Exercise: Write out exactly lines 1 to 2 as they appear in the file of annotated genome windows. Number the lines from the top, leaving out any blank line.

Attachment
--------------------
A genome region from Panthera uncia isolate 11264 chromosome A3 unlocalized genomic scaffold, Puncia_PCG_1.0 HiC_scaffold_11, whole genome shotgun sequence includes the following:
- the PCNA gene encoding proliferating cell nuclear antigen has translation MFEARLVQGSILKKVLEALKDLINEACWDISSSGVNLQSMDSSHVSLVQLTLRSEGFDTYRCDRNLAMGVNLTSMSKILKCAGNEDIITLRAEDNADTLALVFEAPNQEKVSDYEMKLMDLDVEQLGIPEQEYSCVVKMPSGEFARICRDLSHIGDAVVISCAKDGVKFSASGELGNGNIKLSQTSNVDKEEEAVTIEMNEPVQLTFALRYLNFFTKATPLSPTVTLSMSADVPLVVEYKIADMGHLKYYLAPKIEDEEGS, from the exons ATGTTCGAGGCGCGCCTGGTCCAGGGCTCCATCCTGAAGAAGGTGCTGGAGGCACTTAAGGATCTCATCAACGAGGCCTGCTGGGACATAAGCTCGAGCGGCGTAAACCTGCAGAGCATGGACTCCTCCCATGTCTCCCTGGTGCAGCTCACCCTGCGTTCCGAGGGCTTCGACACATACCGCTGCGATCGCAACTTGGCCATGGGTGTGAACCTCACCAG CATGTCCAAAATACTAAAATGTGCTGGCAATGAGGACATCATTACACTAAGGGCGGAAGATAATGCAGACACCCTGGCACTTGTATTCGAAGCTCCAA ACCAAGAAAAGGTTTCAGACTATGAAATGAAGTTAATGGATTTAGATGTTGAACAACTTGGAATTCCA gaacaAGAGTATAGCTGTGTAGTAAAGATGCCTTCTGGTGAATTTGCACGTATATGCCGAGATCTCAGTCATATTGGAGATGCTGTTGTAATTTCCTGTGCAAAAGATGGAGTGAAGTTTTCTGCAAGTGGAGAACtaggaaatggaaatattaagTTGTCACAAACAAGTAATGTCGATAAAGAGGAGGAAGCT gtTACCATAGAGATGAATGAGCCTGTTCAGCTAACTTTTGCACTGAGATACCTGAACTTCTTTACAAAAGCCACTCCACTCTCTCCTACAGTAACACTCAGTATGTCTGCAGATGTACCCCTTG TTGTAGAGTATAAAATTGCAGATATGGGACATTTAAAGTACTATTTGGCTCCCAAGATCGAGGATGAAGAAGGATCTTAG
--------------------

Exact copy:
A genome region from Panthera uncia isolate 11264 chromosome A3 unlocalized genomic scaffold, Puncia_PCG_1.0 HiC_scaffold_11, whole genome shotgun sequence includes the following:
- the PCNA gene encoding proliferating cell nuclear antigen has translation MFEARLVQGSILKKVLEALKDLINEACWDISSSGVNLQSMDSSHVSLVQLTLRSEGFDTYRCDRNLAMGVNLTSMSKILKCAGNEDIITLRAEDNADTLALVFEAPNQEKVSDYEMKLMDLDVEQLGIPEQEYSCVVKMPSGEFARICRDLSHIGDAVVISCAKDGVKFSASGELGNGNIKLSQTSNVDKEEEAVTIEMNEPVQLTFALRYLNFFTKATPLSPTVTLSMSADVPLVVEYKIADMGHLKYYLAPKIEDEEGS, from the exons ATGTTCGAGGCGCGCCTGGTCCAGGGCTCCATCCTGAAGAAGGTGCTGGAGGCACTTAAGGATCTCATCAACGAGGCCTGCTGGGACATAAGCTCGAGCGGCGTAAACCTGCAGAGCATGGACTCCTCCCATGTCTCCCTGGTGCAGCTCACCCTGCGTTCCGAGGGCTTCGACACATACCGCTGCGATCGCAACTTGGCCATGGGTGTGAACCTCACCAG CATGTCCAAAATACTAAAATGTGCTGGCAATGAGGACATCATTACACTAAGGGCGGAAGATAATGCAGACACCCTGGCACTTGTATTCGAAGCTCCAA ACCAAGAAAAGGTTTCAGACTATGAAATGAAGTTAATGGATTTAGATGTTGAACAACTTGGAATTCCA gaacaAGAGTATAGCTGTGTAGTAAAGATGCCTTCTGGTGAATTTGCACGTATATGCCGAGATCTCAGTCATATTGGAGATGCTGTTGTAATTTCCTGTGCAAAAGATGGAGTGAAGTTTTCTGCAAGTGGAGAACtaggaaatggaaatattaagTTGTCACAAACAAGTAATGTCGATAAAGAGGAGGAAGCT gtTACCATAGAGATGAATGAGCCTGTTCAGCTAACTTTTGCACTGAGATACCTGAACTTCTTTACAAAAGCCACTCCACTCTCTCCTACAGTAACACTCAGTATGTCTGCAGATGTACCCCTTG TTGTAGAGTATAAAATTGCAGATATGGGACATTTAAAGTACTATTTGGCTCCCAAGATCGAGGATGAAGAAGGATCTTAG